Road Management Journal
Road Management Journal
Copyright © 1997 by TranSafety, Inc.
November 1, 1997
TranSafety, Inc.
(360) 683-6276
Fax: (360) 335-6402

How Effective Are Cross Traffic Warning Signs?

Cross traffic control devices at intersections warn drivers that not all approaching vehicles are required to stop. Sometimes drivers on the "minor" roadway assume that drivers must also stop on the "major" roadway. While a number of factors may cause the resulting "right-angle" collisions, crash data show that some locations reported reduced accident frequency after installing cross traffic warning signs. Other locations reported no significant change. These signs are not standardized and are used inconsistently. Increasing the use of cross traffic signs may cause drivers to expect them and to assume that in their absence all traffic must stop. The research suggested that the signs would be helpful in locations where driver perceptions are a major factor in crashes and/or where rights-of-way have changed.

J. L. Gattis reported his research on cross traffic control devices in "Cross Traffic Signing for Stop Signs." The report appeared in the Transportation Research Board's Transportation Research Record No. 1553, Traffic Control Devices, Visibility, and Evaluations, published in 1996.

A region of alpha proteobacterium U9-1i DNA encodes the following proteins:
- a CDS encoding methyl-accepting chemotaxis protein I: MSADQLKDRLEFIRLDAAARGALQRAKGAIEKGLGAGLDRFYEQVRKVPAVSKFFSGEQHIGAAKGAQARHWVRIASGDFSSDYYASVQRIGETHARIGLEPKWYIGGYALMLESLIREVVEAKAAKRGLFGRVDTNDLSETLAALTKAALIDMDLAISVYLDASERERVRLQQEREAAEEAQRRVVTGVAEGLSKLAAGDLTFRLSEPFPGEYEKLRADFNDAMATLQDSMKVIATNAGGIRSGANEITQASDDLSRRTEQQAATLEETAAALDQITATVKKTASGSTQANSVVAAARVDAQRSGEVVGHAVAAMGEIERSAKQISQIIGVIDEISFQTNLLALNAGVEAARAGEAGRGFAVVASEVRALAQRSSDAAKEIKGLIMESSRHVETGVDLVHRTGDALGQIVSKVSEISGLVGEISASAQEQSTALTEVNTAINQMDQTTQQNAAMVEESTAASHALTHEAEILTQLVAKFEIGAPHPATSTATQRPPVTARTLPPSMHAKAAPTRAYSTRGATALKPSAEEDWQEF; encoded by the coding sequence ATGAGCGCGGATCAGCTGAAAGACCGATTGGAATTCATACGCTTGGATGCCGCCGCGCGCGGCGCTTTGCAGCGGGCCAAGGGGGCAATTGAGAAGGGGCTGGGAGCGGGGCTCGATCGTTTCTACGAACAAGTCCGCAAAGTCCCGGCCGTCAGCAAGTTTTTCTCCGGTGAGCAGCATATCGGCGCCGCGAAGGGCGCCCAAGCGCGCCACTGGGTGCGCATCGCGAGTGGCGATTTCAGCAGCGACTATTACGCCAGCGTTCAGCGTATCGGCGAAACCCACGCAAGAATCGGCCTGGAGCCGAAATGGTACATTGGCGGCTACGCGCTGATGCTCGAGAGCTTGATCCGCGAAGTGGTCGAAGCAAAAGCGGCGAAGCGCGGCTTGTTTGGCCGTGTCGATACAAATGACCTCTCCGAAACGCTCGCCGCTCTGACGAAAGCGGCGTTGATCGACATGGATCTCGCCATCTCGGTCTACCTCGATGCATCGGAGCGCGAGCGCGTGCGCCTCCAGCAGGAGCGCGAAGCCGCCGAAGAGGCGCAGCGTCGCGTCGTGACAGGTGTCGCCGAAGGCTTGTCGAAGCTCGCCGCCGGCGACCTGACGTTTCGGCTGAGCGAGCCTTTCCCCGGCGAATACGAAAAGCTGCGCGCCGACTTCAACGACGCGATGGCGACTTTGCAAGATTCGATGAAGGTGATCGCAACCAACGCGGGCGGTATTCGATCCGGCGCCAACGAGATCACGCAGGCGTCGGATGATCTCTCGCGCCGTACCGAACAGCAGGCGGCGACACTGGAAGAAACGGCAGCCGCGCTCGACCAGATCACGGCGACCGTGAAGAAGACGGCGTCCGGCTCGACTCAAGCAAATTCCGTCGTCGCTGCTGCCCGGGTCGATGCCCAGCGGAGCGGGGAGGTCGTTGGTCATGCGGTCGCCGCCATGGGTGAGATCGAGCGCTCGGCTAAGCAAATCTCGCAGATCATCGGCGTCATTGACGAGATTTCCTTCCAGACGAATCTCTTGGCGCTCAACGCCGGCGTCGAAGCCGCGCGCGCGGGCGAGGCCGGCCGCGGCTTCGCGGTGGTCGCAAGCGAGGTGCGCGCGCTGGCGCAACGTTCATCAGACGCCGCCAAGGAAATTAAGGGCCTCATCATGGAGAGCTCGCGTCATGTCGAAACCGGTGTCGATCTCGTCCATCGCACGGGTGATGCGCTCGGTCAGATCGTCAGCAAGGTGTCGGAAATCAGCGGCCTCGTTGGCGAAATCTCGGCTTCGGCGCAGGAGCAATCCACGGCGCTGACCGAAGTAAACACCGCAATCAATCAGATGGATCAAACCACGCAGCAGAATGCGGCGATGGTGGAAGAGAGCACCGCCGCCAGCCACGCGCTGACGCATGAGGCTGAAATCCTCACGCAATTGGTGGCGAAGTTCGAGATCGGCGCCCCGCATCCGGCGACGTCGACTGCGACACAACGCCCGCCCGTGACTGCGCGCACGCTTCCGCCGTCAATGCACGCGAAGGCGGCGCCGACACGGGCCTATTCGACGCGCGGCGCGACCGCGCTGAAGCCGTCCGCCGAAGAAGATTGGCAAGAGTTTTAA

The Manual on Uniform Traffic Control Devices (MUTCD) does not incorporate cross traffic signs. Because no standards exist for the message, color, shape, and placement of these signs, the author considered the following in his research:

  1. The present use of 'Cross Traffic Does Not Stop' and similar supplemental traffic control devices,
  2. The circumstances under which these traffic control devices (TCDs) have been installed,
  3. The effectiveness of such TCDs, and
  4. The broader issue of where to go from here--does the current state of affairs suggest alternative solutions, new warning methods, a change in the MUTCD, or new research directions?

Various factors related to the following can cause operational problems at intersections: